This historic district, as a part of the city's rehabilitation strategy, started to to look towards youth culture and tourism in recent years: from 2002 some now very popular cafes, bars and summer music venues opened in buildings that were earlier considered for demolition: the Szimpla-garden, the Gozsdu Courtyard, or the Kőleves (Stone Soup) -garden to name a few. Since then the area, especially Kazinczy Street is not only known for its rich cultural heritage, but for it's unique "ruin pubs," art and design shops and nightlife.

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    Dohany Synagogue

    by yvgr Updated Apr 3, 2012

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    Inside the Dohany Synagogue
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    We visited the Synagogue on Dohany Street in November 2007. The synagogue is the largest one in Europe and the fifth largest in the world. It has room for 3000 seats which reveal how big the Jewish community was in Hungary before WW2 and before the Nazi destruction of the Jewish communites in Europe.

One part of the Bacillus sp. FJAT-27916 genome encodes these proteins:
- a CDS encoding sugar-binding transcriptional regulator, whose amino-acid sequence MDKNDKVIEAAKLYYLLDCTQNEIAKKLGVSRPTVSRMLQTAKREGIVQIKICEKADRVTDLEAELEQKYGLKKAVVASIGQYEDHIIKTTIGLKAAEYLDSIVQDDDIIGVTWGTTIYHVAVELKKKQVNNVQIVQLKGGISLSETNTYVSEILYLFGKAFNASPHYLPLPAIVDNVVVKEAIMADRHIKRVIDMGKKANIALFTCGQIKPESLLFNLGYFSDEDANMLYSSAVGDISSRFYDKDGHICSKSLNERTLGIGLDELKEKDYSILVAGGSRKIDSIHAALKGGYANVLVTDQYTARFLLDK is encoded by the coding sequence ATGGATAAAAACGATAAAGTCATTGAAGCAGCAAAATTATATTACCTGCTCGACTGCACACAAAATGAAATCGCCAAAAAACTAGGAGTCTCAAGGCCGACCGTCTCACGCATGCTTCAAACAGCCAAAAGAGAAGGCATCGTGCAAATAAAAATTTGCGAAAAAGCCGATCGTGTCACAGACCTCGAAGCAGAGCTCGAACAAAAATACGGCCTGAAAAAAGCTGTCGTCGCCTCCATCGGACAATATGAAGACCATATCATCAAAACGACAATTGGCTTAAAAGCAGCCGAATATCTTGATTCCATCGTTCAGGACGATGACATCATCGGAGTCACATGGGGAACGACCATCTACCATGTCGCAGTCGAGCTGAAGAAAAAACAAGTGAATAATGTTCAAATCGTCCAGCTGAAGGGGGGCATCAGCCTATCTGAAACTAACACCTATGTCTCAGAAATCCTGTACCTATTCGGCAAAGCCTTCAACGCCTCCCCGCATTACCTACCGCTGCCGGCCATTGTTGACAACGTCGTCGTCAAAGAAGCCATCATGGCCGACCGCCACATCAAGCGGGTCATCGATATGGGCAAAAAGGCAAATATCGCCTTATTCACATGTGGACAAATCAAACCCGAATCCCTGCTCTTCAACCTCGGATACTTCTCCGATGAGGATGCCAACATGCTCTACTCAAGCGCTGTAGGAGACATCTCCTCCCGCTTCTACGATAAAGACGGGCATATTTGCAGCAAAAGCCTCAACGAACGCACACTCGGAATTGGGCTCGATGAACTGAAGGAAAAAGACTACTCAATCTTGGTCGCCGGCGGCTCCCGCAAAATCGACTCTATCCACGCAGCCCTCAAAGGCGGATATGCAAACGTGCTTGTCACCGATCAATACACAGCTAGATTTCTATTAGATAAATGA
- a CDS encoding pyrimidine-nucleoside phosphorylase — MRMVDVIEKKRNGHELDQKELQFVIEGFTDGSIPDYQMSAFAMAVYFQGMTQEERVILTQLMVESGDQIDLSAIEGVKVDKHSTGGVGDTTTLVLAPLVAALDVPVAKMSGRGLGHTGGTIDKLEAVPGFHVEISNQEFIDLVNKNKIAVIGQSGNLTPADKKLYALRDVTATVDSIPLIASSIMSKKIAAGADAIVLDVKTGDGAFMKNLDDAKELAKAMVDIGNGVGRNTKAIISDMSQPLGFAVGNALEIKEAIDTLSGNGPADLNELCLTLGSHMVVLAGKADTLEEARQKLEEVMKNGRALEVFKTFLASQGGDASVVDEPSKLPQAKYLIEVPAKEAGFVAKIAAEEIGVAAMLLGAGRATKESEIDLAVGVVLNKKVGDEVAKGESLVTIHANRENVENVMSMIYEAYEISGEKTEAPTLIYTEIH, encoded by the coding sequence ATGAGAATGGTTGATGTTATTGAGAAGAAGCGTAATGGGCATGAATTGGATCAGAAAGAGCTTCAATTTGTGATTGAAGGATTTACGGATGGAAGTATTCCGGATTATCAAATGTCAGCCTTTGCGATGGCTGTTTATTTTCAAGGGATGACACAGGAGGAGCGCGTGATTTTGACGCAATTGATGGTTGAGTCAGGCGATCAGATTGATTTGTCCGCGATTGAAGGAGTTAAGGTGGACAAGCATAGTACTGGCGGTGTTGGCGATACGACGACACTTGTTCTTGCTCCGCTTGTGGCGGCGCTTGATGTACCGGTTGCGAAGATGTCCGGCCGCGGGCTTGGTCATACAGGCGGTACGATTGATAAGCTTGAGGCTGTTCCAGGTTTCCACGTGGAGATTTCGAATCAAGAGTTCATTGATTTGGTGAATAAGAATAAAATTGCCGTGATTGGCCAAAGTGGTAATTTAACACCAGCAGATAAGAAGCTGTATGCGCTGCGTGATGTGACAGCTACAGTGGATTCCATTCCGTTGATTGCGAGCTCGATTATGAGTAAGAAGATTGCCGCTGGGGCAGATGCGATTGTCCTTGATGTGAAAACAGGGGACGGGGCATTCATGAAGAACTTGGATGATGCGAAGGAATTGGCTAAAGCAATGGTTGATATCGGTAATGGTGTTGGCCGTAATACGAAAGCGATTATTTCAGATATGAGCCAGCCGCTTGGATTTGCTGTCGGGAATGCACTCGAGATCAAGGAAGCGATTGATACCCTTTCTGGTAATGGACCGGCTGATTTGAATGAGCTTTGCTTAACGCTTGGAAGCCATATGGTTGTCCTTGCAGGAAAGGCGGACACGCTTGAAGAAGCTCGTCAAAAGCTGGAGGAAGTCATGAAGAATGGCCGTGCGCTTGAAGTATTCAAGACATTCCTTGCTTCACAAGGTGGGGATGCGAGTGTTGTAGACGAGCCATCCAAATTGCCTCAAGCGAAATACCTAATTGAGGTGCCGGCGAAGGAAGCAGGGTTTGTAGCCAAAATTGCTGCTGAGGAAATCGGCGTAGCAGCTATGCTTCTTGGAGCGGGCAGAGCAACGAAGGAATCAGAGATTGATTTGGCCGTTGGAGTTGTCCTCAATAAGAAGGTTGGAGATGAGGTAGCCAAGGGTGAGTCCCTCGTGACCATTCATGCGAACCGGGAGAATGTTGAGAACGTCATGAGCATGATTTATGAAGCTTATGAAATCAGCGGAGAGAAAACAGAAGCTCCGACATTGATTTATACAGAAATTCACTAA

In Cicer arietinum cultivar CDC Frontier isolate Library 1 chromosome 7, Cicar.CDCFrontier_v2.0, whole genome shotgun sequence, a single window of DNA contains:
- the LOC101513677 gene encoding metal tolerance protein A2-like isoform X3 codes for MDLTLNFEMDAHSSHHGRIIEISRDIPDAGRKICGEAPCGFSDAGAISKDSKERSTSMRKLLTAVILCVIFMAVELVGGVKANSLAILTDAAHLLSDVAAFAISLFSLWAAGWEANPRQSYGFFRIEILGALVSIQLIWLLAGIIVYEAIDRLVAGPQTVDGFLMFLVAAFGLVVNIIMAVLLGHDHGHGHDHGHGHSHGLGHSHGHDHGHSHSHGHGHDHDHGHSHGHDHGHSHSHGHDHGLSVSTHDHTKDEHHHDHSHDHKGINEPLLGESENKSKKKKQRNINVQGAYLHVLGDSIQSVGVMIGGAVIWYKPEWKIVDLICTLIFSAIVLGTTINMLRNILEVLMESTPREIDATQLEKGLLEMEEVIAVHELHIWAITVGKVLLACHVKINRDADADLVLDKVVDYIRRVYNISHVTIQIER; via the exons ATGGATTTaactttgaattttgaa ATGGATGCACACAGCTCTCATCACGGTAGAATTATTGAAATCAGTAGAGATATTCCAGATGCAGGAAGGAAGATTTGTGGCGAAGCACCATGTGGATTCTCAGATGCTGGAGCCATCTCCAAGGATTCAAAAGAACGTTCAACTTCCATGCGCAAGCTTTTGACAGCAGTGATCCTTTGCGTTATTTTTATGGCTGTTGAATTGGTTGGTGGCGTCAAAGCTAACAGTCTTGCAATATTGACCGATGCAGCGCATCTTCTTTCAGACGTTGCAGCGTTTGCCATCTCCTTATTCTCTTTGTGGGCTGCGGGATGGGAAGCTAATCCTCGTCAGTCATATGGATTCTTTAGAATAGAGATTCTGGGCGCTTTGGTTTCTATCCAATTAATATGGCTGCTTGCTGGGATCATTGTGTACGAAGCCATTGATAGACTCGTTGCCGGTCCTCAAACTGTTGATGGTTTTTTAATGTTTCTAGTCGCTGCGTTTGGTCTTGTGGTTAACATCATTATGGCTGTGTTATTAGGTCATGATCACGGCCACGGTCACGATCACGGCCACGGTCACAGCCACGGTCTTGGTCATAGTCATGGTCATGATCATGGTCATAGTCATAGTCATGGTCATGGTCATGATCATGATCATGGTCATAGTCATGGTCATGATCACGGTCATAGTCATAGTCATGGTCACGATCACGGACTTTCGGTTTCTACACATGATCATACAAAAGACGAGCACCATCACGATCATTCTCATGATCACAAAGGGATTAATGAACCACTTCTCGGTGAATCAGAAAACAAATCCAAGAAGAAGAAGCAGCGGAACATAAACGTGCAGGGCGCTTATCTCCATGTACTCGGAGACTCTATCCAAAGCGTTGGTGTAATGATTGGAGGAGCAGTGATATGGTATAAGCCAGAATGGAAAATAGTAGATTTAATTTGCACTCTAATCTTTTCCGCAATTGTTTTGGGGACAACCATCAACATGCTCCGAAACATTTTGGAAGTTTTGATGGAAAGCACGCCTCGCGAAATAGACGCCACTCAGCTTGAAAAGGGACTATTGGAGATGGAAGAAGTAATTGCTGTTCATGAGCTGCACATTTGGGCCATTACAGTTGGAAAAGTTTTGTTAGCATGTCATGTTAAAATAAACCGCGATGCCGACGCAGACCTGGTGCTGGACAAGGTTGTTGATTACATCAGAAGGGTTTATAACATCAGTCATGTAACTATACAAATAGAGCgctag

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    The Great Synagogue

    by edvin_br Updated Oct 7, 2011

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    Budapests Synagogue is one of the most amazing once in the world and the largest in Europe. It was built in Romantic style and inaugurated in 1859 according to plans of Ludwig Foerster, in the days before the WWII about 250,000 jews lived in Budapest. It looks amazing both from outside as it was the first in Hungar to incorporate towers and in the Iinterio you can notice its rich walls, gallries, ceiling and of course the Holy Ark that stands in the eastern part of the synagogue, at the direction to Jerusalem.
    In the courtyard there is a monuent to the jews the died in the Holocaust, it was built in 1991.
    Today you can find the building in the central Dohany street, (that by the way means smoking in Hungarian...) a place with many cafes and tourists .

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    Central Pest: Great Synagogue

    by antistar Updated Jul 3, 2011